Anatomy and transcript profiling of gynoecium development in female sterile Brassica napus mediated by one alien chromosome from Orychophragmus violaceus
1 National Key Lab of Crop Genetic Improvement, National Center of Crop Molecular Breeding Technology, National Center of Oil Crop Improvement (Wuhan), College of Plant Science and Technology, Huazhong Agricultural University, Wuhan 430070, P. R. China
2 Key Lab of Qinghai Province for Plateau Crop Germplasm Innovation and Utilization, Academy of Agricultural and Forestry Sciences, Qinghai University, Xining 810016 Qinghai Province, P. R. China
BMC Genomics 2014, 15:61 doi:10.1186/1471-2164-15-61Published: 23 January 2014
The gynoecium is one of the most complex organs of angiosperms specialized for seed production and dispersal, but only several genes important for ovule or embryo sac development were identified by using female sterile mutants. The female sterility in oilseed rape (Brassica napus) was before found to be related with one alien chromosome from another crucifer Orychophragmus violaceus. Herein, the developmental anatomy and comparative transcript profiling (RNA-seq) for the female sterility were performed to reveal the genes and possible metabolic pathways behind the formation of the damaged gynoecium.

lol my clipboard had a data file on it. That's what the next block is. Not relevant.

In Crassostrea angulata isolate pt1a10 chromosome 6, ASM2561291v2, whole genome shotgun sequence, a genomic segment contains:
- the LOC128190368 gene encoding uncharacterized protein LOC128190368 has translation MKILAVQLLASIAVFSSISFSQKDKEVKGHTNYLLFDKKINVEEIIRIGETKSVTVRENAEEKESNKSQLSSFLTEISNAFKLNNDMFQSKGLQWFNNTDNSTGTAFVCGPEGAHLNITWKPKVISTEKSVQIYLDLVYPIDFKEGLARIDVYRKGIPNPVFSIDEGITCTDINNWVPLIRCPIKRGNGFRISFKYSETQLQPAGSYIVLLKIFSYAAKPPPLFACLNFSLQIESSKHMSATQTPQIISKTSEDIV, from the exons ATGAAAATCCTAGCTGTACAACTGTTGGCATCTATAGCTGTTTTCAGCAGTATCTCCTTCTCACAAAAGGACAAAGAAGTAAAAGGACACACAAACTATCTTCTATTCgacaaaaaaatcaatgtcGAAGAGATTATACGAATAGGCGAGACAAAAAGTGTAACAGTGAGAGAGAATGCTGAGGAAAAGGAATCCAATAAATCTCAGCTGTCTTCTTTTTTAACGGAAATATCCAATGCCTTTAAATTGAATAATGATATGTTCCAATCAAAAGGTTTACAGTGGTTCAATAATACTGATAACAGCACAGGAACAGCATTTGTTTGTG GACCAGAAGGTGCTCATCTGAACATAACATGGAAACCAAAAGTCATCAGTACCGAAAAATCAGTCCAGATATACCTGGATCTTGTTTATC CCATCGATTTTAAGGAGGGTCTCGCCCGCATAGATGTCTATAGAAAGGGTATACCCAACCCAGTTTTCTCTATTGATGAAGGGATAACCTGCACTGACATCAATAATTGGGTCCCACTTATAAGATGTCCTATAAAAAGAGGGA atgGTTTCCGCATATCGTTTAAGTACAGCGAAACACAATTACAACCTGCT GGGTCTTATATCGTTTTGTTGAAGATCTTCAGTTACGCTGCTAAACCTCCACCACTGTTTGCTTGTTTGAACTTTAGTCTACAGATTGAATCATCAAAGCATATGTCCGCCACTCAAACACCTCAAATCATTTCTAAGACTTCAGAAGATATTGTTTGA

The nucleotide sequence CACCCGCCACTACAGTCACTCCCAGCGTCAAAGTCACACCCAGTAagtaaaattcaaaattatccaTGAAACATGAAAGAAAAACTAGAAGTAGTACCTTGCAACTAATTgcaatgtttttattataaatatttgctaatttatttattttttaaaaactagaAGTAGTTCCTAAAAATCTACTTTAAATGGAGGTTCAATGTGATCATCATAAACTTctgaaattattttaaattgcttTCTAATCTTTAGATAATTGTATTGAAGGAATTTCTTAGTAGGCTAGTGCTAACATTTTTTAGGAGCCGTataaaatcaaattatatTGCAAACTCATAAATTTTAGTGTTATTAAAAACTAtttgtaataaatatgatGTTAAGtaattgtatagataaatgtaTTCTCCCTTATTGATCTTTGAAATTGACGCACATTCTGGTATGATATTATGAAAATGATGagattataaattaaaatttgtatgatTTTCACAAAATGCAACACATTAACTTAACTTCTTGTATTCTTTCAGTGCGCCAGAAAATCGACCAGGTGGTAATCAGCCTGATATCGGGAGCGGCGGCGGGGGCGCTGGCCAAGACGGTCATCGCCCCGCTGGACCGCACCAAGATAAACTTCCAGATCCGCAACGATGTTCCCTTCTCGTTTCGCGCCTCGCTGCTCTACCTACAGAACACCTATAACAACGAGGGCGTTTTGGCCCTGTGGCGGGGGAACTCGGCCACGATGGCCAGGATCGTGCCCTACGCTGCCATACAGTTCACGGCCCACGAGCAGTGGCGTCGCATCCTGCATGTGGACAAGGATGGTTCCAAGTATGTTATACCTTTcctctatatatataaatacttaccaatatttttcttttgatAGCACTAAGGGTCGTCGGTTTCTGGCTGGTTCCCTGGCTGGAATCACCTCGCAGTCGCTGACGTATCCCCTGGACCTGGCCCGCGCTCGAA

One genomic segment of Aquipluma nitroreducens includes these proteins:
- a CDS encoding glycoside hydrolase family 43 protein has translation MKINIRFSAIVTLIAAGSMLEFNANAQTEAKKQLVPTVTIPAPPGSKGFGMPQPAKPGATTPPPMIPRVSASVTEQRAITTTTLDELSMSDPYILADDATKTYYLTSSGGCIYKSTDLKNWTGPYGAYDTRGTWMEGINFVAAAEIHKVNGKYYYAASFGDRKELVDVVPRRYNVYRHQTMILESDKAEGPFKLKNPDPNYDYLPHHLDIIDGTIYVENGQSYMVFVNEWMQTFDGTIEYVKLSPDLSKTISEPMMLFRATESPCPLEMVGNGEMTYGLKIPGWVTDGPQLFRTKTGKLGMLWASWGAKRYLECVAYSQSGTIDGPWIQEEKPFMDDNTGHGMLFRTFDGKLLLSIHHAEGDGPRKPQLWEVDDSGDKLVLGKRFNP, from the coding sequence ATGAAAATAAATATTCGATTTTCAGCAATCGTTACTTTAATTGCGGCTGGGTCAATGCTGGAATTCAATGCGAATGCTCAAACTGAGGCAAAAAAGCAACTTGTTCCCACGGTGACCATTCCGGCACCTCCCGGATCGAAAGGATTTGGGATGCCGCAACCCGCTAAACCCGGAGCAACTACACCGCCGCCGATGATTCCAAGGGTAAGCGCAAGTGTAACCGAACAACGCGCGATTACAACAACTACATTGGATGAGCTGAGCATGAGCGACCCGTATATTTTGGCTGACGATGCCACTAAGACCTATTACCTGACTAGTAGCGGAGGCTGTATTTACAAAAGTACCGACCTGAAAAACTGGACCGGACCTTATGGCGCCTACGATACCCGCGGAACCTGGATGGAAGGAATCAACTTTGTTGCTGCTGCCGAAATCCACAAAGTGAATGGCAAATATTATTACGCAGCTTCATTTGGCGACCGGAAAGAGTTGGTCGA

The ovules in the female sterile Brassica napus with two copies of the alien chromosomes (S1) initiated only one short integument primordium which underwent no further development and the female gametophyte development was blocked after the tetrad stage but before megagametogenesis initiation. Using Brassica_ 95k_ unigene as the reference genome, a total of 28,065 and 27,653 unigenes were identified to be transcribed in S1 and donor B. napus (H3), respectively. Further comparison of the transcript abundance between S1 and H3 revealed that 4540 unigenes showed more than two fold expression differences. Gene ontology and pathway enrichment analysis of the Differentially Expressed Genes (DEGs) showed that a number of important genes and metabolism pathways were involved in the development of gynoecium, embryo sac, ovule, integuments as well as the interactions between pollen and pistil.
DEGs for the ovule development were detected to function in the metabolism pathways regulating brassinosteroid (BR) biosynthesis, adaxial/abaxial axis specification, auxin transport and signaling. A model was proposed to show the possible roles and interactions of these pathways for the sterile gynoecium development. The results provided new information for the molecular mechanisms behind the gynoecium development at early stage in B. napus.